Throughout the holiday season, step back and take a break to jot down a couple of things that you are grateful for! Then go for a walk, bike ride or share a meal with your kids and share a few of those things that make your heart glad. Let them hear you say a meaningful thank you to your spouse/partner, friends and even to them! Be specific about what you are grateful for and why. Gratitude is contagious: the more you express it, the more your kids will be on the lookout for it, and express it themselves.

Decision 3: Make A Gratitude Countdown

Out of sight = out of mind, so in the week leading up to Thanksgiving, how about keeping gratitude front and center as a family? There are a few ways you could approach this and we’d love to hear how you do it!

Our simple idea? Adopt a daily gratitude calendar. For the next week, put a calendar in your kitchen or another family gathering space where each member of your home can write down at least one thing a day they are grateful for! It can be on a chalkboard or whiteboard, or a big sheet of paper or poster if you don’t have a calendar already. Have the kids help create and decorate the calendar. It also might help to add to the calendar at a set time each day, whether during breakfast (to set an “attitude of gratitude” for the day) or during homework time in the afternoon (which can help put a fast end to complaints!) If everyone loves the activity, you can extend it and share what you’re grateful for year-round.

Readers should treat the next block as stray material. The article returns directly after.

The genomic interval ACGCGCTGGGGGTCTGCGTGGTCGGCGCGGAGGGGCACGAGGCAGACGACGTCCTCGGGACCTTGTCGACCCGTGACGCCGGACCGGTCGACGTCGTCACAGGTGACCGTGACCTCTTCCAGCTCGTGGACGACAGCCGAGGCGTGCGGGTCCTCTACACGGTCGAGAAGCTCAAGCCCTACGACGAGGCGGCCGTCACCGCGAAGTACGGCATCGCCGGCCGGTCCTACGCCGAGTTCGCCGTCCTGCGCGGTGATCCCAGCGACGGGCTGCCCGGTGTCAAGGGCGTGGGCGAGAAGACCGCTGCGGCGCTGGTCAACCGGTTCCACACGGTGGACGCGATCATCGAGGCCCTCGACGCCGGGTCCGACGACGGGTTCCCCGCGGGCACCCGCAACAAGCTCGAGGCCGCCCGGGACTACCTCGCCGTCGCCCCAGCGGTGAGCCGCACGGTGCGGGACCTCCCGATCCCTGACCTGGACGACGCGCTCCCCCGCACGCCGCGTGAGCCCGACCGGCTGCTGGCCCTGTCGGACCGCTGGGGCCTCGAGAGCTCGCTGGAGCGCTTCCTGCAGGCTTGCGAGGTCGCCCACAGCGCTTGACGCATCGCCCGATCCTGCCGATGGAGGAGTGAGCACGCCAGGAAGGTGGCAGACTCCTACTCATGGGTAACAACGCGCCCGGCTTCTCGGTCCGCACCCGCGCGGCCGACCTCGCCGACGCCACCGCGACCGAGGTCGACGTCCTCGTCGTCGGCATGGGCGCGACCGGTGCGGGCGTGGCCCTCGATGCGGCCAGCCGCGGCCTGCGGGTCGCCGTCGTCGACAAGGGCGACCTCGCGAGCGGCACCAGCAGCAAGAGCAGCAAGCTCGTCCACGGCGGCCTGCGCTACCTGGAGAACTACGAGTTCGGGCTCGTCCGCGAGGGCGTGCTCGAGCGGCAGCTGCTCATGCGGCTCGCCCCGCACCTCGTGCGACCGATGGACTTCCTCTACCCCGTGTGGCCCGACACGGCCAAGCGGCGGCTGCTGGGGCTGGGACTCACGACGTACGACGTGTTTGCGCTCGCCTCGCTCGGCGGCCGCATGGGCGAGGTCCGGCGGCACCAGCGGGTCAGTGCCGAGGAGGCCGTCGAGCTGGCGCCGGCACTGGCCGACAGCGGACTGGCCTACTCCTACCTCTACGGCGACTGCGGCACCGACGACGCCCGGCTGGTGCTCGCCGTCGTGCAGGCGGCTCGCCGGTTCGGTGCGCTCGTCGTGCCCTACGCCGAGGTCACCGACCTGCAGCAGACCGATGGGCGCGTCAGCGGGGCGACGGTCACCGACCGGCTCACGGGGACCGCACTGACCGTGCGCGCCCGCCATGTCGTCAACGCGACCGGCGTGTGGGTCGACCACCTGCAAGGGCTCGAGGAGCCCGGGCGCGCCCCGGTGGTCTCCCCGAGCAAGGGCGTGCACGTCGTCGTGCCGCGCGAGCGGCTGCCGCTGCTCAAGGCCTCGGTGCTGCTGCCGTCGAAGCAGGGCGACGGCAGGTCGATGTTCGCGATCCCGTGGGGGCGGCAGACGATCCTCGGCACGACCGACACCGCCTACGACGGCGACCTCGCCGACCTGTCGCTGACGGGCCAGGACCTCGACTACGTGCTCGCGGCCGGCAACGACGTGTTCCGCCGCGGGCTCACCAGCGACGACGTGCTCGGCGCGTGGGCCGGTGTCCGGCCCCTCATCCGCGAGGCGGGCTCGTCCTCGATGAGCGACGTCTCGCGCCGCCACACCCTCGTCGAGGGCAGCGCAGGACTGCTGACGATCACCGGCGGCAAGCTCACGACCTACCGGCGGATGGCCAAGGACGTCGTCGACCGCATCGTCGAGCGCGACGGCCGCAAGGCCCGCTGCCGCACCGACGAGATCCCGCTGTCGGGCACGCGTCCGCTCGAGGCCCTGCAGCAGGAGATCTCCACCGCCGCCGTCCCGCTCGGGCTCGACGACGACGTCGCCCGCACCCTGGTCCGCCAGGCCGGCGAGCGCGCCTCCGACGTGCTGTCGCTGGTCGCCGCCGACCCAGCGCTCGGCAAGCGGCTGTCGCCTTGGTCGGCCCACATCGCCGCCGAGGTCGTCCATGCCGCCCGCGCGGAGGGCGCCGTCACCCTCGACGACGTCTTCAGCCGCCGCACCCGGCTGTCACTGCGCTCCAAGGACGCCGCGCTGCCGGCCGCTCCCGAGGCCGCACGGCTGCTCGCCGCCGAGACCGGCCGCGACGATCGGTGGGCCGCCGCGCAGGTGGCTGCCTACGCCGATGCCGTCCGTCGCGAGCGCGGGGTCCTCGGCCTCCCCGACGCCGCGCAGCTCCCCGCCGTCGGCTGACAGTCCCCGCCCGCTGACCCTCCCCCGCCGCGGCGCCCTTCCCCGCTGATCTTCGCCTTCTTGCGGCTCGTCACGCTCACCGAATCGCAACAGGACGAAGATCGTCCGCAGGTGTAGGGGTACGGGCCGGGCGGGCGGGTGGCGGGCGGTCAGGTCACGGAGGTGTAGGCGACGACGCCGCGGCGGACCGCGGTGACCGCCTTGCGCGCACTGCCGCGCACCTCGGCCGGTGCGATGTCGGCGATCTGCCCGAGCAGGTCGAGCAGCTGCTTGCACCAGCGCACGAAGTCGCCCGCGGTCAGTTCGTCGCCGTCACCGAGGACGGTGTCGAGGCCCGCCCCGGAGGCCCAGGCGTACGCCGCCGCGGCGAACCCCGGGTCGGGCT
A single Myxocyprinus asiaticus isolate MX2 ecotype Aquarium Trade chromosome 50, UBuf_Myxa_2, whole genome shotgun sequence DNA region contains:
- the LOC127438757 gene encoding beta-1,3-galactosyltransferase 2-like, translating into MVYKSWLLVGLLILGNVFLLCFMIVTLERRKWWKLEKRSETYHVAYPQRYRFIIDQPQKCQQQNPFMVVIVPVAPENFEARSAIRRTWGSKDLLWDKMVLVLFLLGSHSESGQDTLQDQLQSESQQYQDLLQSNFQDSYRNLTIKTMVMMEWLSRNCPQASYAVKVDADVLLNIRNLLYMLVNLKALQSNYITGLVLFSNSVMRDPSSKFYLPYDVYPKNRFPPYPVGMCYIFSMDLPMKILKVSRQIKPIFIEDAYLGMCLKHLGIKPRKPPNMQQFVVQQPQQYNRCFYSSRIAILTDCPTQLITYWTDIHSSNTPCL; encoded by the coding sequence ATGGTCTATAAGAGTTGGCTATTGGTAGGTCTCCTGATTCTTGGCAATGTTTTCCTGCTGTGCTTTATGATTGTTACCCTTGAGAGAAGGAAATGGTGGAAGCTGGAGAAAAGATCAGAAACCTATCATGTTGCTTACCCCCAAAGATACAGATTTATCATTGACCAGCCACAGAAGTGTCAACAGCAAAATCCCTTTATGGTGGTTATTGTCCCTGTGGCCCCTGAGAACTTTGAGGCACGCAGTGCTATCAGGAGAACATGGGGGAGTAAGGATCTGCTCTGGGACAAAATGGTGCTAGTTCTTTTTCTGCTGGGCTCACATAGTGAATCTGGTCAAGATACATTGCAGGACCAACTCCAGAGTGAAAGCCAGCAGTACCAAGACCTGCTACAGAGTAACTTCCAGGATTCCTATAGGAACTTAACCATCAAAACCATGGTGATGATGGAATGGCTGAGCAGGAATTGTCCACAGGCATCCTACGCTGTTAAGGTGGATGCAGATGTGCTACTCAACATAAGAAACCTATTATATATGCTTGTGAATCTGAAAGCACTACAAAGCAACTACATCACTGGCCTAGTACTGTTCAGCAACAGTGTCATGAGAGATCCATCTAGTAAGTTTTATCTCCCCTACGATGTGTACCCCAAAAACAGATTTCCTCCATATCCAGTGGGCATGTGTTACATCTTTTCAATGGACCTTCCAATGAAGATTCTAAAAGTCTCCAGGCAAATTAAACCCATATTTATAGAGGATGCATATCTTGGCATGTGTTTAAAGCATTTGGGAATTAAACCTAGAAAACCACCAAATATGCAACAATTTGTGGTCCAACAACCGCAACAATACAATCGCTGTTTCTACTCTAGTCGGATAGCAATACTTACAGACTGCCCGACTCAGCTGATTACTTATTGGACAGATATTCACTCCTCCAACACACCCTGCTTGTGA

We’d love to hear from you! Share with us ways that you’ve helped your kids learn to practice gratitude.

Article by Dina Shoman

Dina Shoman Dina Shoman is a banking veteran who comes from a long family history in banking. Having built a successful career in the industry while still in her 20s, she became the youngest and first woman Executive Vice President at Arab Bank, holding board seats on the boards of multiple bank and nonprofit entities. By 2012, she was listed as the 3rd most powerful Arab business women in publicly owned companies in 2012 by Forbes Middle East and was nominated as a Young Global Leader by the World Economic Forum in the same year.

Dina is the founder of inherQuests, a company that creates fun financial education products for kids. The company’s first products (Financial Fun Boxes) are focused on teaching girls as young as 5 years old financial literacy through money games for girls built as a curriculum of educational standards aligned to Common Core and which uses the experiential education and game-based learning models.

Dina served as Executive Vice President and Head of Branding at Arab Bank from 2006 to 2012 and served as a Member of its Board of Arab Bank plc in addition to other related entities such as Arab Bank Switzerland and Arab Bank Australia, as well as several reputable NGOs in Jordan like the Abdul Hameed Shoman Foundation, the Jordan River Foundation and INJAZ. She currently holds advisory positions to startups, and volunteers with nonprofit organizations such Junior Achievement, Global Teacher Prize Award, and the International Youth Foundation.

Dina was born and raised in Jordan and educated in the United States. She holds a BS in Finance, and an MBA from Bentley University, as well as a Professional Certificate from Georgetown University in Organizational Consulting and Change Leadership.